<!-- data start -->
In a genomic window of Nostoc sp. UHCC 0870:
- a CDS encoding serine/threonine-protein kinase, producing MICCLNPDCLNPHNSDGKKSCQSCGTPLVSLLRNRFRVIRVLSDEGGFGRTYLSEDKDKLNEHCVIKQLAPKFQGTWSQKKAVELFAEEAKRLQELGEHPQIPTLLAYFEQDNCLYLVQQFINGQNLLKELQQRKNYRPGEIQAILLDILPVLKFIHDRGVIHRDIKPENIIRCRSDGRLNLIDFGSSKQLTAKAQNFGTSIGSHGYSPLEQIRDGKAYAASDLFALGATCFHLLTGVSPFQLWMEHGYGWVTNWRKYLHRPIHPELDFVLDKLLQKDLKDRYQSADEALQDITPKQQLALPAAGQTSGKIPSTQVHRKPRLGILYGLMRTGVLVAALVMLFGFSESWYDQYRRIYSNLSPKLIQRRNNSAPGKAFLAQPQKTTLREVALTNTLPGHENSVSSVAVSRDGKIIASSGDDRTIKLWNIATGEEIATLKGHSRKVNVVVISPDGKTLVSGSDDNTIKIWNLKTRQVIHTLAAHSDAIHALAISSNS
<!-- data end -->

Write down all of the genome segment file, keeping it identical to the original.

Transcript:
In a genomic window of Nostoc sp. UHCC 0870:
- a CDS encoding serine/threonine-protein kinase, producing MICCLNPDCLNPHNSDGKKSCQSCGTPLVSLLRNRFRVIRVLSDEGGFGRTYLSEDKDKLNEHCVIKQLAPKFQGTWSQKKAVELFAEEAKRLQELGEHPQIPTLLAYFEQDNCLYLVQQFINGQNLLKELQQRKNYRPGEIQAILLDILPVLKFIHDRGVIHRDIKPENIIRCRSDGRLNLIDFGSSKQLTAKAQNFGTSIGSHGYSPLEQIRDGKAYAASDLFALGATCFHLLTGVSPFQLWMEHGYGWVTNWRKYLHRPIHPELDFVLDKLLQKDLKDRYQSADEALQDITPKQQLALPAAGQTSGKIPSTQVHRKPRLGILYGLMRTGVLVAALVMLFGFSESWYDQYRRIYSNLSPKLIQRRNNSAPGKAFLAQPQKTTLREVALTNTLPGHENSVSSVAVSRDGKIIASSGDDRTIKLWNIATGEEIATLKGHSRKVNVVVISPDGKTLVSGSDDNTIKIWNLKTRQVIHTLAAHSDAIHALAISSNS